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Tehran Day 4


Christmas barely merited a thought for me. Though there was a tiny Christian community kicking around somewhere and I had seen trees in shop windows and the odd bookstore selling Xmas cards, it was just another ordinary hectic day in Tehran, spent dodging the traffic and tackling chores before taking the overnight train to Gorgan. I needed to send a fair wad of surplus stuff home but the main post office had moved to an unknown location and I struggled to find anywhere to compress my photo CDs to DVD. That is until I found a net cafe which did a good job of not advertising itself until you were right up against the window of a stationary shop. It took the best part of 2 hours to download 16 CDs onto 2 DVDs and when I showed the boys in the shop my train ticket and impending departure time, I think the consensus all round was nae chance pal. I had a flight to catch in Mashad in 3 days time though, having just booked it hours before, and I was going to be seriously snookered if I didnt make it. I ran from the shop and didnt stop for the 2Ks or more back to the hotel. I was an old hand now at running between fast moving traffic and I just had to grab my bag and hail a thankfully instantaneously materialising cab with a jovial and suitably "accomplished" driver. How he found those gaps in the rush hour traffic I dont know. I arrived 2 minutes late knowing that I would still probably have to pay a bullshit visit to the police to get my Johnny Foreigners authorisation to travel. Somewhat fortunately however, Iranian railways are as shite as the rest of the transport network and the train was still there, I just got beckoned through by the ticket lady, I couldnt believe my luck. It was pot luck also what kind of ticket I had been arbitrarily given, I could see that it was 1st class but though there were sleeper compartments to be had, my carriage only had seats. It appeared to be former Scandinavian stock. The seats looked like they were covered in some grannies old cast off gold curtains, but I was just glad to be there. In the end I could have dawdled as the train finally departed a full 50 minutes late.

My main achievement of the day however was a visit to the National Jewels Museum, housed in a bank vault and with good reason. Here I saw the incredible wealth which had been appropriated by the Persian royal dynasty over the centuries, with more gold and precious stones than you can imagine. Countless hundreds of pieces were encrusted with sapphires, rubies and diamonds in turn. It was nothing to see stones the size of dissected golf balls, a golden globe perhaps a yard across reputedly holding over 50,000 stones had dozens of turquoise gems like that. The largest was a whopping 350 carats. It was turquoise for the sea and rubies for the land, apart from a few select nations studded in diamonds, notably the UK, France, Thailand strangely, and of course Iran. 2 crowns also held special consideration. The first was heavily laden with equally sized pearls and weighed all of 4 kilos, the second one more classically shaped and holding one of the largest diamonds in the world. The real jewel in the crown though, and world famous for all that, was the fantastic Peacock Throne. Legend has it that it was seized from India as war booty but the locals were keen to deny that. What can I say, just a very big chair completely covered in ornately worked gold plate and studded with multi-coloured stones as thick as harling! Lying across the Shah's feet was a leopard the size of a house cat, its spots represented as dozens of emeralds.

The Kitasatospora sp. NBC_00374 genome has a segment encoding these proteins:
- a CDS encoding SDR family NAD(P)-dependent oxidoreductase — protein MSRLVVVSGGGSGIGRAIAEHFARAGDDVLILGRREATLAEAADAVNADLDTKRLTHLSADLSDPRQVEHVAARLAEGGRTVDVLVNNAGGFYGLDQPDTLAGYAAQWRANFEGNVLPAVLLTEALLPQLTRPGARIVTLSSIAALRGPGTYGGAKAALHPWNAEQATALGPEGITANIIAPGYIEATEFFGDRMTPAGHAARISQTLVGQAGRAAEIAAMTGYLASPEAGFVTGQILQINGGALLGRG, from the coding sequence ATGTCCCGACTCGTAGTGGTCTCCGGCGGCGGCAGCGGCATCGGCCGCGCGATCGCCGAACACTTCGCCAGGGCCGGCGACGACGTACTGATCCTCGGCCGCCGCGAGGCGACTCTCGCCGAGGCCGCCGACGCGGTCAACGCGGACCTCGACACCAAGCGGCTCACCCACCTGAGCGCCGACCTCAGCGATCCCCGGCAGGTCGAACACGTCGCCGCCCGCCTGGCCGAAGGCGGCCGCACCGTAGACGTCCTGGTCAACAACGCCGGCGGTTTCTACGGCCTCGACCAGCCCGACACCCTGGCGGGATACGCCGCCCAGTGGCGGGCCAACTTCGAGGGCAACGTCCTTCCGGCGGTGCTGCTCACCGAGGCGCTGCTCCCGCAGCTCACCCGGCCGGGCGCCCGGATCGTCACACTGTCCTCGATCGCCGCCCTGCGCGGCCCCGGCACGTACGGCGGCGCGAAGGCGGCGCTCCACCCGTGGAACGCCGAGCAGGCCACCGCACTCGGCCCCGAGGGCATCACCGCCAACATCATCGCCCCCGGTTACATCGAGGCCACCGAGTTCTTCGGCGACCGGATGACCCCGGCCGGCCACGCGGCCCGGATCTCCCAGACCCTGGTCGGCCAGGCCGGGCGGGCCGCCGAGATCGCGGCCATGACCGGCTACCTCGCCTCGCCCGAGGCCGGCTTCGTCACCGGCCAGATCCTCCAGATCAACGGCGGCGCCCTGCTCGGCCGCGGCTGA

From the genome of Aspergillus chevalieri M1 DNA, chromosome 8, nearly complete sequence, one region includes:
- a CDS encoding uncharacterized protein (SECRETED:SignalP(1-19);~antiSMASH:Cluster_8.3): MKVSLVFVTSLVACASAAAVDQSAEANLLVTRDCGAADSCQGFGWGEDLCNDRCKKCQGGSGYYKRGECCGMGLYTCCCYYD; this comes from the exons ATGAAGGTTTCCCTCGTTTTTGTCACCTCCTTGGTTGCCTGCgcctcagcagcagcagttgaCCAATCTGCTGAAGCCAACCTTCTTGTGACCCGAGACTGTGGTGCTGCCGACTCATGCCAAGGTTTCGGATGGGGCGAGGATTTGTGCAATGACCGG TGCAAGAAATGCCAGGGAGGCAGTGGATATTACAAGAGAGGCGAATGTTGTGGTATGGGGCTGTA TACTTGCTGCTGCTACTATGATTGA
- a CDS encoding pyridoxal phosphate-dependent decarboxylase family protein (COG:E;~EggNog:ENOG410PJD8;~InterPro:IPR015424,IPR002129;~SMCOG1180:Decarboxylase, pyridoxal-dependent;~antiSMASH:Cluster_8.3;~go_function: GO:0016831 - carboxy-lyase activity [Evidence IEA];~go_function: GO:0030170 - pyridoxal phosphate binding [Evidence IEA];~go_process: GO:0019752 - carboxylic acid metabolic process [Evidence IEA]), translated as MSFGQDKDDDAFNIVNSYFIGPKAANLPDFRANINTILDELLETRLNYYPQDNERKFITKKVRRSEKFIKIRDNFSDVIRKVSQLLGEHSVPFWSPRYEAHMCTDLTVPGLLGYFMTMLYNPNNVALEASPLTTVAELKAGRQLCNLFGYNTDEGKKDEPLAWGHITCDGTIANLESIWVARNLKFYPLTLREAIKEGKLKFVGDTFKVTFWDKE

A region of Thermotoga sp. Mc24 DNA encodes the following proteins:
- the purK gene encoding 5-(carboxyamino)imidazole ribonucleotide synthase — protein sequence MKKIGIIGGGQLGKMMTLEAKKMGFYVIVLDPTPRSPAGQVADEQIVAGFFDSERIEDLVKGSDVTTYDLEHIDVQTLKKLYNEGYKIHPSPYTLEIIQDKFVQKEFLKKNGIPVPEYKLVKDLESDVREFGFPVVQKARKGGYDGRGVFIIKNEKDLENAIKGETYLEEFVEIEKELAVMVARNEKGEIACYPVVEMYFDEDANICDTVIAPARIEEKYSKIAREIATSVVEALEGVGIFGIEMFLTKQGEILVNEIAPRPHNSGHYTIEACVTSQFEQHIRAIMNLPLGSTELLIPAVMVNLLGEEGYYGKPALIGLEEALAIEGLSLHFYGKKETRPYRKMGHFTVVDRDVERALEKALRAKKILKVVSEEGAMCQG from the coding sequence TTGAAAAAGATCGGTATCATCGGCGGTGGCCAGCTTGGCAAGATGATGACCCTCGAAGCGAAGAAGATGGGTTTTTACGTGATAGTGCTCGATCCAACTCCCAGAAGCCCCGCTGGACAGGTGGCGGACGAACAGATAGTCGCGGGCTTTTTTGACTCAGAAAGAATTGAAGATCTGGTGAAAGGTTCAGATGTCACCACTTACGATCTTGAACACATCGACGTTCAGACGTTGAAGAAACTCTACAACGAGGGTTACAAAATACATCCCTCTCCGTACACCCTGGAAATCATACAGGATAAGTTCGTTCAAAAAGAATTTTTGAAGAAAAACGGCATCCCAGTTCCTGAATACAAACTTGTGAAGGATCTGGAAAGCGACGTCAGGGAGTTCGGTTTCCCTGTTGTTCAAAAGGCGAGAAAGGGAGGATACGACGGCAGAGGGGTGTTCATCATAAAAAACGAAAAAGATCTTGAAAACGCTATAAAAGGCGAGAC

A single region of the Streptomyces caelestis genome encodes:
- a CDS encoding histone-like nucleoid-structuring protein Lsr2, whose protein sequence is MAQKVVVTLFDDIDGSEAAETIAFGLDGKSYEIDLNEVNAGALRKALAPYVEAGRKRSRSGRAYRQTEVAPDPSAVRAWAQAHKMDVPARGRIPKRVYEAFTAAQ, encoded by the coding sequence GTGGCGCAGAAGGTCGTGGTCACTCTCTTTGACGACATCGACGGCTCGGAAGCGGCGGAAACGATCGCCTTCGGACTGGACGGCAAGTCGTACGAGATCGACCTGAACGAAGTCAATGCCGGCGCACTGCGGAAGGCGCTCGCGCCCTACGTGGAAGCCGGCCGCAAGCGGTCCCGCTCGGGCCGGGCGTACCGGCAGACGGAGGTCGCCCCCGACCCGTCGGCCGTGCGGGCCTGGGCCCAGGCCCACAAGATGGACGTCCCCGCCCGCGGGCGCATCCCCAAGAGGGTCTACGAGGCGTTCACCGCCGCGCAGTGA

Back on the train, I had just been remarking to myself how civilised it all was when Allah must have heard me and stirred the mix. At a stop a short way out from the city, a hoard of what I can only describe as country people boarded, the passageways becoming instantly blocked with giant sacks of god knows what, people falling and climbing over each other, there was laughter and argument, others shouted so that the whole train could hear. Thankfully there were no farm animals to complete the scene. The city dwellers I was sat with were apologetic but after the initial shock it was fascinating to see how unrestrained they were, they clearly lived for the moment and were nothing if not genuine. The city boys couldnt bare the shame though and had the conductor sort me out with my rightful place, a sleeper.

Posted by andyhay 00:00 Archived in Iran

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